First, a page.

"The police and the emergency forces and the traffic police will be present 24 hours a day at 675 [permanent] checkpoints [in Baghdad], in addition to makeshift checkpoints," Interior Minister Bayan Jabr told reporters at the briefing. "They will be deterring [the terrorists] with all means of force."
Jabr told reporters that no time limit has been set for the operation, meaning that the measures will be in place indefinitely.
Jabr said that ministry commando forces and an army unit will also carry out operations "according to the intelligence information that we get on the positions of terrorists and on the car-bomb-making factories. These forces will perform unexpected attacks [operations]." Asked if the security measures, which will effectively divide areas of the city into sectors, will affect civilian movement, Jabr said: "Yesterday, in the National Assembly, one of the ministers referred to this possibility. We have been saying that these measures are for the protection of citizens. Moreover, the Iraqi citizens will feel only comfort and safety."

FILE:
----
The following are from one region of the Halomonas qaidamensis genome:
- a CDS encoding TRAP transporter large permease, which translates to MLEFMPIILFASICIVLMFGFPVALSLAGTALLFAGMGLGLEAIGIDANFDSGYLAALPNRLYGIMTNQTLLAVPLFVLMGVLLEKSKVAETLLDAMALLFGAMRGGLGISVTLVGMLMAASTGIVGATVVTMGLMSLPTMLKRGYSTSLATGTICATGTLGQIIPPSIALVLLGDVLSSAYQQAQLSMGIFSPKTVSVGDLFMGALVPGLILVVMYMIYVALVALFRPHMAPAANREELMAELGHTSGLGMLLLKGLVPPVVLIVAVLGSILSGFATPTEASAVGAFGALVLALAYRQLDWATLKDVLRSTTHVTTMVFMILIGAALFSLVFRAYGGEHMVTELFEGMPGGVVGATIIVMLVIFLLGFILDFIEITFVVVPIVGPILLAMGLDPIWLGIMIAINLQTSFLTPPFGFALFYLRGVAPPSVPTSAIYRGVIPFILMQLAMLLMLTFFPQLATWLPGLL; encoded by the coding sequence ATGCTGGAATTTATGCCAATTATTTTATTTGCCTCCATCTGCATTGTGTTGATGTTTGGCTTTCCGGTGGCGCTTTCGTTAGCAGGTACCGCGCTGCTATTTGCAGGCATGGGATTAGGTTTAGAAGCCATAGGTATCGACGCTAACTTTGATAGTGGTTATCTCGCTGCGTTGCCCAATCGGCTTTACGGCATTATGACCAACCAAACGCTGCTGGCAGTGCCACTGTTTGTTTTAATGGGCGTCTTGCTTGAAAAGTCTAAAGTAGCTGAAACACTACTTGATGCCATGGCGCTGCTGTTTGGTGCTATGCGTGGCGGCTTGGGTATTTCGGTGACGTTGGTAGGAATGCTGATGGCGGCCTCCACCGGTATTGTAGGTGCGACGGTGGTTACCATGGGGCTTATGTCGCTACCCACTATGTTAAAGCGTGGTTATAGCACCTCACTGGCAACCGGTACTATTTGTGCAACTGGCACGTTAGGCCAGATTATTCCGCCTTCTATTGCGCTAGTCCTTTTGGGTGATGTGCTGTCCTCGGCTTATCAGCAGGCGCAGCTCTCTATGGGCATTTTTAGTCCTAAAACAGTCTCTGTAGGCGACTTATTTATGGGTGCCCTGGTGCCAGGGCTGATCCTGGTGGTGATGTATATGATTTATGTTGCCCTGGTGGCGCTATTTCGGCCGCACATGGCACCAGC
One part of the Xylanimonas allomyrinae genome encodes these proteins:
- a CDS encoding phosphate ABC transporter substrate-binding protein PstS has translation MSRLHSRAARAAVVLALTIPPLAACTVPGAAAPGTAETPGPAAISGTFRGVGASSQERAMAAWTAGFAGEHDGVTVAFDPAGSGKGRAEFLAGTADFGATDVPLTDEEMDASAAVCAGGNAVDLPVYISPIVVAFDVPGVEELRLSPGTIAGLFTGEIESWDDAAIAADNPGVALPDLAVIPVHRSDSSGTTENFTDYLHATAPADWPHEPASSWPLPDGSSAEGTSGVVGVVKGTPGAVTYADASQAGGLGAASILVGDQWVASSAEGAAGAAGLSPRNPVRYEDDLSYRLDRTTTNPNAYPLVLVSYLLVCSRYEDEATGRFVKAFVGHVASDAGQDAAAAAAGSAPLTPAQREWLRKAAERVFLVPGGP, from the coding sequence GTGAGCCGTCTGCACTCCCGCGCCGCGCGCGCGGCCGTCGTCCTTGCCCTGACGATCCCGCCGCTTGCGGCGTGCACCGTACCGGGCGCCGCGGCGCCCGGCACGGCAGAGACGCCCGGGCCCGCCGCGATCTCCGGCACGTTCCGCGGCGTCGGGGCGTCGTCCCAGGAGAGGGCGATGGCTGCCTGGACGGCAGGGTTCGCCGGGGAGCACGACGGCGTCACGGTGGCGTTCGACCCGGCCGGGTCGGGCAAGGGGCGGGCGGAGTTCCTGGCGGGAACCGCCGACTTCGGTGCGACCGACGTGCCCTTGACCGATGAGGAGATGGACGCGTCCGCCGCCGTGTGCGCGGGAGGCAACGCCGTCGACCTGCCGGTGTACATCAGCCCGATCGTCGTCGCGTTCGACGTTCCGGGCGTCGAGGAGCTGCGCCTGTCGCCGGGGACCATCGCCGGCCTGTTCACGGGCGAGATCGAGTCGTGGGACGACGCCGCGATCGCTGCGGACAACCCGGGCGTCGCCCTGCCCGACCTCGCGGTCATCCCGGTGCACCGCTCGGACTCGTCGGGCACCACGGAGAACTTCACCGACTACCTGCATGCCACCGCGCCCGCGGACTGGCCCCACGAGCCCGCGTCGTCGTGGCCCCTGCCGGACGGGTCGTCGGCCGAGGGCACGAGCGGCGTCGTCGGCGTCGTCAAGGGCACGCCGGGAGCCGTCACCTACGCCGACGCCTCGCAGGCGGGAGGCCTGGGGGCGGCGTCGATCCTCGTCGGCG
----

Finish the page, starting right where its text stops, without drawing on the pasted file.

Jabr also said that between 15 April and 25 May, 118 car bombs were detonated in the capital, while another 13 cars were deactivated before exploding, RFI reported.
Seventy-eight terrorists have been arrested since 22 May, many of them holding citizenship from predominantly Arab countries other than Iraq. In one terrorist hideout, $6 million was seized, Jabr said.
Jabr related the details of a raid in the southern Iraqi port city of Al-Basrah in which he said terrorists attempted to smuggle "highly important" Iraqi government documents out of the country by ship. "Terrorists were arrested who were attempting to smuggle these documents to an Arab, non-neighboring country," Jabr said. The incident remains under investigation, he said.